On the Gridlock

The time being collegial is past, it’s time for confrontation … One need not choose between being a good conservative Republican and a statesman who gets things done for the country by reaching across the aisle. – Richard Murdock, Republican-nominated candidate for the U.S. Senate, Indiana

Today, those words stand tall in the Republican Party. To me, it’s just another example (of many) of the party-first atmosphere dominating the U.S. political scene. Recent years has brought forth many loud-and-cranky to force out what the very conservative voices proclaim as a RINO – Republican in Name Only.

Through lost primaries, retirements, and decision not to seek re-election, Republican moderates are fading away. As RINO hunters have successfully poached their own party, let us not forget the same thing has been happening on the other side of the aisle.

Many moderate Democrats came to Washington in the late 1990s – and they too are vanishing as DINO hunting season has successfully reduced their numbers. Many, known as Blue Dog Democrats, were a version of Democrats who would stray from the left of their party on a variety of matters, yet today are nothing more than a whimper.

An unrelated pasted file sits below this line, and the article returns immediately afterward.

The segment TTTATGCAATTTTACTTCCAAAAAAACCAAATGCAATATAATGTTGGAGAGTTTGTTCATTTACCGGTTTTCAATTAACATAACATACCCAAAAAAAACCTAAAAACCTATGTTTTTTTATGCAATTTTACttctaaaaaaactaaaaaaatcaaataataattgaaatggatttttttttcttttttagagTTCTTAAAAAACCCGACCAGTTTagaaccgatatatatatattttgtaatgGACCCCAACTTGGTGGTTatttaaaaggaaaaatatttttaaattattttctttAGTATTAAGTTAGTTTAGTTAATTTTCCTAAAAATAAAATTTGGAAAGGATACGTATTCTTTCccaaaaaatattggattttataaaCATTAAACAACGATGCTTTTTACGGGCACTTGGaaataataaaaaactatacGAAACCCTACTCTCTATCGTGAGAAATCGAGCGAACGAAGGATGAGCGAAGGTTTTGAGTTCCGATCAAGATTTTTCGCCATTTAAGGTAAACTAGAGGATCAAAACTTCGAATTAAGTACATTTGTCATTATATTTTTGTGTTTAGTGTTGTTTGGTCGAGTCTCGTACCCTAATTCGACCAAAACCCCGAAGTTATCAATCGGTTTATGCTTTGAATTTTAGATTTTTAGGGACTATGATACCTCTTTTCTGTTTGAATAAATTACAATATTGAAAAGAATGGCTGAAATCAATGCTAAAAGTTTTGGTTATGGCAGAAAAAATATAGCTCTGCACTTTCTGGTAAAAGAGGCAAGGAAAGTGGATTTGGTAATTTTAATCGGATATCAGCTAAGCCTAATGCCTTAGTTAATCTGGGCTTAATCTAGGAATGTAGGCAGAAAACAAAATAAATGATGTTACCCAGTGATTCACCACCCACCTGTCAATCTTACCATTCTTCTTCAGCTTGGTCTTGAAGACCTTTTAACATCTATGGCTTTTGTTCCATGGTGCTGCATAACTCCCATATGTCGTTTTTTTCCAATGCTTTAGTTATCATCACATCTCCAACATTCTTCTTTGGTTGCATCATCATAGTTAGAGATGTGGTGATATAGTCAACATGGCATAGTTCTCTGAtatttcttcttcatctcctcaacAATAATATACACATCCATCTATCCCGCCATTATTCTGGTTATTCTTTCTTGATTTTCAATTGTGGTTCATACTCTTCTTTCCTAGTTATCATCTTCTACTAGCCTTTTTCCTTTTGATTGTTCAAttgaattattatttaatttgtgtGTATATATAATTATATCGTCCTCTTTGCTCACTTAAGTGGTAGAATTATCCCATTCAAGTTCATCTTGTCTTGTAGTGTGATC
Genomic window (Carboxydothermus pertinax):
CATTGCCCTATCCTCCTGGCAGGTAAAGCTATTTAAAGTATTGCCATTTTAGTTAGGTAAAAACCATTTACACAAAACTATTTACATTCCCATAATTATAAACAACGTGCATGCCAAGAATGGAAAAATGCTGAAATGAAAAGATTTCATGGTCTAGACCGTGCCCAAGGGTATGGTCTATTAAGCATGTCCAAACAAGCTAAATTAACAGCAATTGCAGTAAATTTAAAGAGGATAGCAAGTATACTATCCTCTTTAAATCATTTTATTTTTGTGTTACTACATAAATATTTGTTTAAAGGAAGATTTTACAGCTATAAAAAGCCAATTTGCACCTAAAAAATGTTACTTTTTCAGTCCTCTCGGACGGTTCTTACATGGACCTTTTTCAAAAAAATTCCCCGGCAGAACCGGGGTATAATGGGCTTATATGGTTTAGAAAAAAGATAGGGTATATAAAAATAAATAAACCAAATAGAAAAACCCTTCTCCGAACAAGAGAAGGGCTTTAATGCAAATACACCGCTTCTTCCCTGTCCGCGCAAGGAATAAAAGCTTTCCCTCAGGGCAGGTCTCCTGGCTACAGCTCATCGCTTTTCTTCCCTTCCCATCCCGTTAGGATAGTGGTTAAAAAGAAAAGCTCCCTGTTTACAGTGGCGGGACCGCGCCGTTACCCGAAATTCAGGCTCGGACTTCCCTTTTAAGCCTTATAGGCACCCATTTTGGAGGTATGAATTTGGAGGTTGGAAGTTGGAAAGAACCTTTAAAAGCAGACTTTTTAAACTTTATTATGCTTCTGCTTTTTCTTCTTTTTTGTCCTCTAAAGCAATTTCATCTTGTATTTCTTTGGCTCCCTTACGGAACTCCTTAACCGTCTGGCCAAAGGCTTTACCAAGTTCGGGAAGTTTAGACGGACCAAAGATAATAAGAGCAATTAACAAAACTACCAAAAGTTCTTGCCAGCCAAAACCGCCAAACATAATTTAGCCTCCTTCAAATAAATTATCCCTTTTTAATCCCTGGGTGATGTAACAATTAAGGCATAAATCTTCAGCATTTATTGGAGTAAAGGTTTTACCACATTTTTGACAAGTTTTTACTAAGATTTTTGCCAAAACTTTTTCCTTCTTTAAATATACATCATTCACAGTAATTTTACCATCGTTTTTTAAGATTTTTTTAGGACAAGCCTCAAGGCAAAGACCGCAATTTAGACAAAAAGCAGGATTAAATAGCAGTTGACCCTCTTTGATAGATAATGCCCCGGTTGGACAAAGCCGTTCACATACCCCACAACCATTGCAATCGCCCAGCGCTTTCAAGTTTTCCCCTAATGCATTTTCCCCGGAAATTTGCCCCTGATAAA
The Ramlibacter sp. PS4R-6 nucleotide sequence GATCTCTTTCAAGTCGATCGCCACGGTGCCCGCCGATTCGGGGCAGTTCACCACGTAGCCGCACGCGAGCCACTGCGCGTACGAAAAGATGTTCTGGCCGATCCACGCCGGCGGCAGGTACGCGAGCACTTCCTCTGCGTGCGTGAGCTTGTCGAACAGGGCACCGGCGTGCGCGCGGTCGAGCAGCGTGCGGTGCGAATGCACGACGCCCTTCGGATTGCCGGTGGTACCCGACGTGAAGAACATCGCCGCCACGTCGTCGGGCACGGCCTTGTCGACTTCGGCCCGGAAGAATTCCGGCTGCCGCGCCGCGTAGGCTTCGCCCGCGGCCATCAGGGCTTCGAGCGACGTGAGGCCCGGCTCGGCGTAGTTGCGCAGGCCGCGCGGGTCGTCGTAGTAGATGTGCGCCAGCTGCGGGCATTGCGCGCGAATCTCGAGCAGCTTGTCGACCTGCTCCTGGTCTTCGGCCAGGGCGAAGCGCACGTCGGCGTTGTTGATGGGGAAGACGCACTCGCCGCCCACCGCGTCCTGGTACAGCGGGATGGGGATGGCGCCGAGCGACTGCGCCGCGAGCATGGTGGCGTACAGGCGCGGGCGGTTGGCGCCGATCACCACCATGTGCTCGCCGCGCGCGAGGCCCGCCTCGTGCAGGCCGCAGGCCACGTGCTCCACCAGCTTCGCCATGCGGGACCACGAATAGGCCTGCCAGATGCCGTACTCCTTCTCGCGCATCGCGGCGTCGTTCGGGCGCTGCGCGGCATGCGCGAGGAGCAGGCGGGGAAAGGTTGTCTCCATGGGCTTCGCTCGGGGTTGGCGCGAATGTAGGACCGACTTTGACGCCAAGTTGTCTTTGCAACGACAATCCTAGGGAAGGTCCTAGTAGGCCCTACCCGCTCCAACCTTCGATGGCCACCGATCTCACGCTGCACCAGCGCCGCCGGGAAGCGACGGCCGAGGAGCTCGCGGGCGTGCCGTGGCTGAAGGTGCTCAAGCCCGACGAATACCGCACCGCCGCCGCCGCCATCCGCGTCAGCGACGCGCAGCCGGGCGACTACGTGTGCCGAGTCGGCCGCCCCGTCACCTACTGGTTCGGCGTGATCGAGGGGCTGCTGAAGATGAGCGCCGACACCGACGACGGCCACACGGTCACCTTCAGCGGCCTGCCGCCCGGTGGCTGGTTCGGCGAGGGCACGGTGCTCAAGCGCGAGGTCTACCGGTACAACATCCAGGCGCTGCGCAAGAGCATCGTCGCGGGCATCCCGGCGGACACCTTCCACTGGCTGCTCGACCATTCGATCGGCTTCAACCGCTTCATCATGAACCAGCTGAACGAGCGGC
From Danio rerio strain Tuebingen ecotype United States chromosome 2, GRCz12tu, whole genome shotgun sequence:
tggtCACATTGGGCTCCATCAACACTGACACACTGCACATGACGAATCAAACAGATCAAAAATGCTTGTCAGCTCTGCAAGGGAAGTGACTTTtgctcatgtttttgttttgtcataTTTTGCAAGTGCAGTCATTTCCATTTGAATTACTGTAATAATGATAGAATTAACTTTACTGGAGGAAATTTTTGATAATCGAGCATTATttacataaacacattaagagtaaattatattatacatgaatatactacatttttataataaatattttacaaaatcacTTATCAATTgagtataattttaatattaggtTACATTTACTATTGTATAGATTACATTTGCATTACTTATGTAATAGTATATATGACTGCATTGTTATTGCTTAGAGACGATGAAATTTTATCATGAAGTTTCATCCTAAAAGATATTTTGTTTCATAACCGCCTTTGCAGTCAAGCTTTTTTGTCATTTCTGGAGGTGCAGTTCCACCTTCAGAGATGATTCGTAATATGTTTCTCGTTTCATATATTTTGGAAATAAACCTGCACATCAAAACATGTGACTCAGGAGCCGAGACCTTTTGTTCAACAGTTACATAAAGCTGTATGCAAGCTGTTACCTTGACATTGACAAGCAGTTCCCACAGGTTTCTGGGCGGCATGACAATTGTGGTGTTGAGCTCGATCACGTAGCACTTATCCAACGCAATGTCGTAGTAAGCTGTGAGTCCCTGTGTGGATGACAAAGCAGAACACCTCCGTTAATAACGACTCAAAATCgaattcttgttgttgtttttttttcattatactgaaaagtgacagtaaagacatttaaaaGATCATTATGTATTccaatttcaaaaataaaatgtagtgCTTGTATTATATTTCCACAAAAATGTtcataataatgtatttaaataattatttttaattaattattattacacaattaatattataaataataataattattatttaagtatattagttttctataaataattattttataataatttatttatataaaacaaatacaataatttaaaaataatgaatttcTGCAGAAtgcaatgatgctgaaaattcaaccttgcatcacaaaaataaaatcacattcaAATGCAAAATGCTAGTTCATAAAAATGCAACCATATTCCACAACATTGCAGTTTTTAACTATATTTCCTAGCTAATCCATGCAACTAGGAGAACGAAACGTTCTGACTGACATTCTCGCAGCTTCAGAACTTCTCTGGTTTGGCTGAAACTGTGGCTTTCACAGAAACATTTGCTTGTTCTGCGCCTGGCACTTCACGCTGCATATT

The truth is, the Democratic left despises these moderates as much as the Republican right despises theirs – and since 2006, and much to the elation of the party faithful, this group, seen as partisan traitors to the party’s ideology, is vanishing.

Some moderates in both parties exist, but with so few, with whom are they going to establish common ground? With whom are they going to seek compromise? With whom are they going to find solutions for the good of the whole?

Although the voters of Indiana have not yet elected Richard Murdock (and may not do so), his words are symbolic of the majority of our elected officials for they represent their party. As the weakened, elected political center continues toward extinction in both parties while the partisans cheer with good riddance the departures of Snowe, Lieberman, Luger, Nelson, and others, let the parties not forget that the spectrum from Republican moderates through independent moderates to Democratic moderates is where one finds most Americans. Yes, the largest voting bloc with the least representation – yet, the ones who will decide the outcome – the ones who each party caters for their vote so the winning party can declare an inaccurate policy mandate.

Barring an unforeseen circumstance, election 2012 will not settle differences or bring solutions – just more partisan divide. No matter who wins the president election, I hope that the same party does not control the White House, the Senate, and the House of Representatives – for if it does, an ideological overreach will be the order. Yes, I’ll take gridlock instead of overreach – and then in time, the moderates will return in one form or another to lead the majority of Americans. The real question is, how much time?

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